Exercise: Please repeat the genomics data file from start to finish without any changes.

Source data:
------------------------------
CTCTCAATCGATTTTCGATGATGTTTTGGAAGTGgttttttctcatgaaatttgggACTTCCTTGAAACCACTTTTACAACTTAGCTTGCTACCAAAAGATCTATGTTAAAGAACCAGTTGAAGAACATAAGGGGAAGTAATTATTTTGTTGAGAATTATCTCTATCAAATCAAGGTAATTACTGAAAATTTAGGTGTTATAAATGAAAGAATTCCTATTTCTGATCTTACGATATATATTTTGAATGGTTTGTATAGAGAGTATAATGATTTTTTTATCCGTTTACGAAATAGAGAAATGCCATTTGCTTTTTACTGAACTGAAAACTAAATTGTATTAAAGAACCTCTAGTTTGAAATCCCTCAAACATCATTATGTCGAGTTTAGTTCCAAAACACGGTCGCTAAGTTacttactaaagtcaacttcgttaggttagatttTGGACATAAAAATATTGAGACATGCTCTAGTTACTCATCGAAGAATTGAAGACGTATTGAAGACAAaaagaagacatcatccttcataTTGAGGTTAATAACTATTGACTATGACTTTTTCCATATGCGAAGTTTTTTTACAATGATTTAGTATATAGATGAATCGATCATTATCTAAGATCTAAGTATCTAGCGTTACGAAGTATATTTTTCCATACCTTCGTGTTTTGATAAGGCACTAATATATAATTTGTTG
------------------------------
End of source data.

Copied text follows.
CTCTCAATCGATTTTCGATGATGTTTTGGAAGTGgttttttctcatgaaatttgggACTTCCTTGAAACCACTTTTACAACTTAGCTTGCTACCAAAAGATCTATGTTAAAGAACCAGTTGAAGAACATAAGGGGAAGTAATTATTTTGTTGAGAATTATCTCTATCAAATCAAGGTAATTACTGAAAATTTAGGTGTTATAAATGAAAGAATTCCTATTTCTGATCTTACGATATATATTTTGAATGGTTTGTATAGAGAGTATAATGATTTTTTTATCCGTTTACGAAATAGAGAAATGCCATTTGCTTTTTACTGAACTGAAAACTAAATTGTATTAAAGAACCTCTAGTTTGAAATCCCTCAAACATCATTATGTCGAGTTTAGTTCCAAAACACGGTCGCTAAGTTacttactaaagtcaacttcgttaggttagatttTGGACATAAAAATATTGAGACATGCTCTAGTTACTCATCGAAGAATTGAAGACGTATTGAAGACAAaaagaagacatcatccttcataTTGAGGTTAATAACTATTGACTATGACTTTTTCCATATGCGAAGTTTTTTTACAATGATTTAGTATATAGATGAATCGATCATTATCTAAGATCTAAGTATCTAGCGTTACGAAGTATATTTTTCCATACCTTCGTGTTTTGATAAGGCACTAATATATAATTTGTTG